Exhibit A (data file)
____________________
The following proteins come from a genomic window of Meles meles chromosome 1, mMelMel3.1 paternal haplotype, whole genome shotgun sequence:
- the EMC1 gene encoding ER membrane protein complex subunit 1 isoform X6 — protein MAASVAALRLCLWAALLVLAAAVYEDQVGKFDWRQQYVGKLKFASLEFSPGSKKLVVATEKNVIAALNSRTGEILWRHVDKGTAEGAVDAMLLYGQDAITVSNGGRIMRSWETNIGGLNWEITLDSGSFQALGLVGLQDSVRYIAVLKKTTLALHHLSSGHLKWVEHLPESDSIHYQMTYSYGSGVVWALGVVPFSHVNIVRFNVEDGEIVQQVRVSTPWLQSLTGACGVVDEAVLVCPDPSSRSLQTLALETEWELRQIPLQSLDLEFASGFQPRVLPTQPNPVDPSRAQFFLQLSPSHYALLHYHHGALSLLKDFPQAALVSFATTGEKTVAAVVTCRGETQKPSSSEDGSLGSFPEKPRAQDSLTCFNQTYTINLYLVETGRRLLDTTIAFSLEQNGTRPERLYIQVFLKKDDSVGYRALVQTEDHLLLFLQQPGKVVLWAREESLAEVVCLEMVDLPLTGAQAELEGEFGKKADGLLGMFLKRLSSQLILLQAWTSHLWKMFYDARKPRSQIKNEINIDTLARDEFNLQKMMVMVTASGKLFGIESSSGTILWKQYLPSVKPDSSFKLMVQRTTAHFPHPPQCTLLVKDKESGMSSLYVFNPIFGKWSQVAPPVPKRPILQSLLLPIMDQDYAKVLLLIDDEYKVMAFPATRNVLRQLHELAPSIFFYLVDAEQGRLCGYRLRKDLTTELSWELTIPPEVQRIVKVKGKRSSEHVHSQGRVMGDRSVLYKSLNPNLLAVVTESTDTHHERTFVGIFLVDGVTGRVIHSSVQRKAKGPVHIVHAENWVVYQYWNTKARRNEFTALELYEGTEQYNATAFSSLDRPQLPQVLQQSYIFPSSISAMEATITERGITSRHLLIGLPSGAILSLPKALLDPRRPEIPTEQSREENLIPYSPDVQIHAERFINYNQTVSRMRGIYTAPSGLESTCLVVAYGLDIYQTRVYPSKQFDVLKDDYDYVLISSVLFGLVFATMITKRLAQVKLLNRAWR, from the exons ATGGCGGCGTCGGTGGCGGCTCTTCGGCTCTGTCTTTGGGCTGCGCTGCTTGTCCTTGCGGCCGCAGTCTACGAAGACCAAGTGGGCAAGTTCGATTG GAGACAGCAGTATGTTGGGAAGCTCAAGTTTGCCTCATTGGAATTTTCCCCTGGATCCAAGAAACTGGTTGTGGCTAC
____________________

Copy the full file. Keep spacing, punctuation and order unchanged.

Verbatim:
The following proteins come from a genomic window of Meles meles chromosome 1, mMelMel3.1 paternal haplotype, whole genome shotgun sequence:
- the EMC1 gene encoding ER membrane protein complex subunit 1 isoform X6 — protein MAASVAALRLCLWAALLVLAAAVYEDQVGKFDWRQQYVGKLKFASLEFSPGSKKLVVATEKNVIAALNSRTGEILWRHVDKGTAEGAVDAMLLYGQDAITVSNGGRIMRSWETNIGGLNWEITLDSGSFQALGLVGLQDSVRYIAVLKKTTLALHHLSSGHLKWVEHLPESDSIHYQMTYSYGSGVVWALGVVPFSHVNIVRFNVEDGEIVQQVRVSTPWLQSLTGACGVVDEAVLVCPDPSSRSLQTLALETEWELRQIPLQSLDLEFASGFQPRVLPTQPNPVDPSRAQFFLQLSPSHYALLHYHHGALSLLKDFPQAALVSFATTGEKTVAAVVTCRGETQKPSSSEDGSLGSFPEKPRAQDSLTCFNQTYTINLYLVETGRRLLDTTIAFSLEQNGTRPERLYIQVFLKKDDSVGYRALVQTEDHLLLFLQQPGKVVLWAREESLAEVVCLEMVDLPLTGAQAELEGEFGKKADGLLGMFLKRLSSQLILLQAWTSHLWKMFYDARKPRSQIKNEINIDTLARDEFNLQKMMVMVTASGKLFGIESSSGTILWKQYLPSVKPDSSFKLMVQRTTAHFPHPPQCTLLVKDKESGMSSLYVFNPIFGKWSQVAPPVPKRPILQSLLLPIMDQDYAKVLLLIDDEYKVMAFPATRNVLRQLHELAPSIFFYLVDAEQGRLCGYRLRKDLTTELSWELTIPPEVQRIVKVKGKRSSEHVHSQGRVMGDRSVLYKSLNPNLLAVVTESTDTHHERTFVGIFLVDGVTGRVIHSSVQRKAKGPVHIVHAENWVVYQYWNTKARRNEFTALELYEGTEQYNATAFSSLDRPQLPQVLQQSYIFPSSISAMEATITERGITSRHLLIGLPSGAILSLPKALLDPRRPEIPTEQSREENLIPYSPDVQIHAERFINYNQTVSRMRGIYTAPSGLESTCLVVAYGLDIYQTRVYPSKQFDVLKDDYDYVLISSVLFGLVFATMITKRLAQVKLLNRAWR, from the exons ATGGCGGCGTCGGTGGCGGCTCTTCGGCTCTGTCTTTGGGCTGCGCTGCTTGTCCTTGCGGCCGCAGTCTACGAAGACCAAGTGGGCAAGTTCGATTG GAGACAGCAGTATGTTGGGAAGCTCAAGTTTGCCTCATTGGAATTTTCCCCTGGATCCAAGAAACTGGTTGTGGCTAC